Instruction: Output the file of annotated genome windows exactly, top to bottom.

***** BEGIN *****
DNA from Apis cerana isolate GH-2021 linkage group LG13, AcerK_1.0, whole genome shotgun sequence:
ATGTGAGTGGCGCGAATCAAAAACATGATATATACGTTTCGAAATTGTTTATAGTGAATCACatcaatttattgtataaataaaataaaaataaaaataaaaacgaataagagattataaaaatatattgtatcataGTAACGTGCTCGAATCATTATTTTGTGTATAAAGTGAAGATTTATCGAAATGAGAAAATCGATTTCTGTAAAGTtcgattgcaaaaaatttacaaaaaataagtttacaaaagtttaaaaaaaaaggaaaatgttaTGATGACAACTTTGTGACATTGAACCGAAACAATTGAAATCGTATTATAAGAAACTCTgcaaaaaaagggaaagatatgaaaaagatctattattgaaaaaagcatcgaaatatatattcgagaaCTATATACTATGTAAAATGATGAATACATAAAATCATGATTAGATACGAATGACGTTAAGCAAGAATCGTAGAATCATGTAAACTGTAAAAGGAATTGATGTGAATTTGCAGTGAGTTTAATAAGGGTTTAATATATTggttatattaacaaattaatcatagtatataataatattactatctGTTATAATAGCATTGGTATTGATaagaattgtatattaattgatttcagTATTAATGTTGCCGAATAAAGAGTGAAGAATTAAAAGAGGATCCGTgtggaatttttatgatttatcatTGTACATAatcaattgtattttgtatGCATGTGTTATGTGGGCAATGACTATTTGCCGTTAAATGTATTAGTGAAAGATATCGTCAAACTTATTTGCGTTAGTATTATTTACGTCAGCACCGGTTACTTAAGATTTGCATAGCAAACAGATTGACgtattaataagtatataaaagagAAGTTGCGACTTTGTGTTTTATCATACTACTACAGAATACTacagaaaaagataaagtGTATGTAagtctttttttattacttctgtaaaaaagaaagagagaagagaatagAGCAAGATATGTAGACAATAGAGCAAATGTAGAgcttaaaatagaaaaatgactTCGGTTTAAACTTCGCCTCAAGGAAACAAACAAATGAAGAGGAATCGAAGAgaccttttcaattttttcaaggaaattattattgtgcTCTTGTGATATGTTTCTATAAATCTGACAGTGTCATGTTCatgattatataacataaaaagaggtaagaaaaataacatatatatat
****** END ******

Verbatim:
DNA from Apis cerana isolate GH-2021 linkage group LG13, AcerK_1.0, whole genome shotgun sequence:
ATGTGAGTGGCGCGAATCAAAAACATGATATATACGTTTCGAAATTGTTTATAGTGAATCACatcaatttattgtataaataaaataaaaataaaaataaaaacgaataagagattataaaaatatattgtatcataGTAACGTGCTCGAATCATTATTTTGTGTATAAAGTGAAGATTTATCGAAATGAGAAAATCGATTTCTGTAAAGTtcgattgcaaaaaatttacaaaaaataagtttacaaaagtttaaaaaaaaaggaaaatgttaTGATGACAACTTTGTGACATTGAACCGAAACAATTGAAATCGTATTATAAGAAACTCTgcaaaaaaagggaaagatatgaaaaagatctattattgaaaaaagcatcgaaatatatattcgagaaCTATATACTATGTAAAATGATGAATACATAAAATCATGATTAGATACGAATGACGTTAAGCAAGAATCGTAGAATCATGTAAACTGTAAAAGGAATTGATGTGAATTTGCAGTGAGTTTAATAAGGGTTTAATATATTggttatattaacaaattaatcatagtatataataatattactatctGTTATAATAGCATTGGTATTGATaagaattgtatattaattgatttcagTATTAATGTTGCCGAATAAAGAGTGAAGAATTAAAAGAGGATCCGTgtggaatttttatgatttatcatTGTACATAatcaattgtattttgtatGCATGTGTTATGTGGGCAATGACTATTTGCCGTTAAATGTATTAGTGAAAGATATCGTCAAACTTATTTGCGTTAGTATTATTTACGTCAGCACCGGTTACTTAAGATTTGCATAGCAAACAGATTGACgtattaataagtatataaaagagAAGTTGCGACTTTGTGTTTTATCATACTACTACAGAATACTacagaaaaagataaagtGTATGTAagtctttttttattacttctgtaaaaaagaaagagagaagagaatagAGCAAGATATGTAGACAATAGAGCAAATGTAGAgcttaaaatagaaaaatgactTCGGTTTAAACTTCGCCTCAAGGAAACAAACAAATGAAGAGGAATCGAAGAgaccttttcaattttttcaaggaaattattattgtgcTCTTGTGATATGTTTCTATAAATCTGACAGTGTCATGTTCatgattatataacataaaaagaggtaagaaaaataacatatatatat